Diary of a Married Call Girl: A Nancy Chan Novel (Paperback)
A Nancy Chan Novel
Broadway Books, 9781400053544, 336pp.
Publication Date: September 27, 2005
Will Nancy have to give up her career to save her marriage?
If you ve ever had a naughty secret or struggled with competing desires, this funny, insightful romp will strike a chord.
About the Author
Praise For Diary of a Married Call Girl: A Nancy Chan Novel…
“Winning and warm, this book is a gleeful romp through the world of the married call girl. Tracy Quan is a great talent.” —Molly Jong-Fast, author of Normal Girl and Girl [Maladjusted]
“Love, sex, money, marriage, lies, infidelity, shopping, and strap-ons. What more could you ask for in a novel?” —David Henry Sterry, bestselling author of Chicken: Self-Portrait of a Young Man for Rent
“A delicious peek into a very secret world—sexy and suspenseful. I was pulled in from the start and absolutely fascinated—titillated!—until the end!” —Candida Royalle, author of How to Tell a Naked Man What to Do
“In this unique and sexy novel, Tracy Quan gives readers a rare peek at what it’s like to live a double life.” —Kyra Davis, author of Sex, Murder and a Double Latte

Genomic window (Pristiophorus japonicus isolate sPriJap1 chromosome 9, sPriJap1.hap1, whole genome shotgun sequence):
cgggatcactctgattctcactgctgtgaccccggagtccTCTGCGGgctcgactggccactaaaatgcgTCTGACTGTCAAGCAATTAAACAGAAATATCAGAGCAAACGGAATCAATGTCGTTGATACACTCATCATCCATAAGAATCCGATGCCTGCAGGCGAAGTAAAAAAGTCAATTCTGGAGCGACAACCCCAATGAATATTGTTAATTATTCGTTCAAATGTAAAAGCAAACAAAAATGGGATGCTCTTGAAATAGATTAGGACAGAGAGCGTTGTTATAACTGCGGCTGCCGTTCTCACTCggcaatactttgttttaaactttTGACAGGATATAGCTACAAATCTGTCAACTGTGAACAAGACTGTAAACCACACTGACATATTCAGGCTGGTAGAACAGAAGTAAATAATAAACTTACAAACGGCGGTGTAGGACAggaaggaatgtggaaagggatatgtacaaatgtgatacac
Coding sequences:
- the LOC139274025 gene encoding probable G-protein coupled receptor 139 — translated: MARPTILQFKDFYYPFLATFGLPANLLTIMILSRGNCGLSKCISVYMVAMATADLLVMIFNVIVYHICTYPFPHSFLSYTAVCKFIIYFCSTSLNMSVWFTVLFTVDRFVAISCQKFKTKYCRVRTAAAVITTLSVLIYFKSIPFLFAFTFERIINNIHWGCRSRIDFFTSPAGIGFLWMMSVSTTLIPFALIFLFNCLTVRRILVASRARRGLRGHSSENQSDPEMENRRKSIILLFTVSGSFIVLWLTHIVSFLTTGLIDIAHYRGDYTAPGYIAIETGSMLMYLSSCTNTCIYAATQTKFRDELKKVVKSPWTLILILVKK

"A salty, saucy concoction" —The New York Times
"Chick lit, meet trick lit" —Time Out New York
"A new perspective on infidelity and modern marriage" —The Boston Globe
"Quan has a gift for turning out irreverent witty novels on the sex trade... probably the only chick lit writer to discuss indentured labor, sex worker rights and the proper purse in which to carry a dildo." —Reason
"Continues the vicarious sluttiness that readers enjoyed in the first book" —Washington Post
"A peccadillo-esque journey of titillating trysts, marital infidelity and financial prowess." —Our Town
"Satirizes the tricky dynamics between sex workers" —New York Press
"Addictive... unapologetically realistic" —$pread
"Quan has staying power and her book deserves a place in everyone's bedroom -- and bookshelf." —Ottawa X Press
"Stereotype-busting." —The Ottawa Sun
"A brutal satire of conspicuous consumption" —New York Times Book Review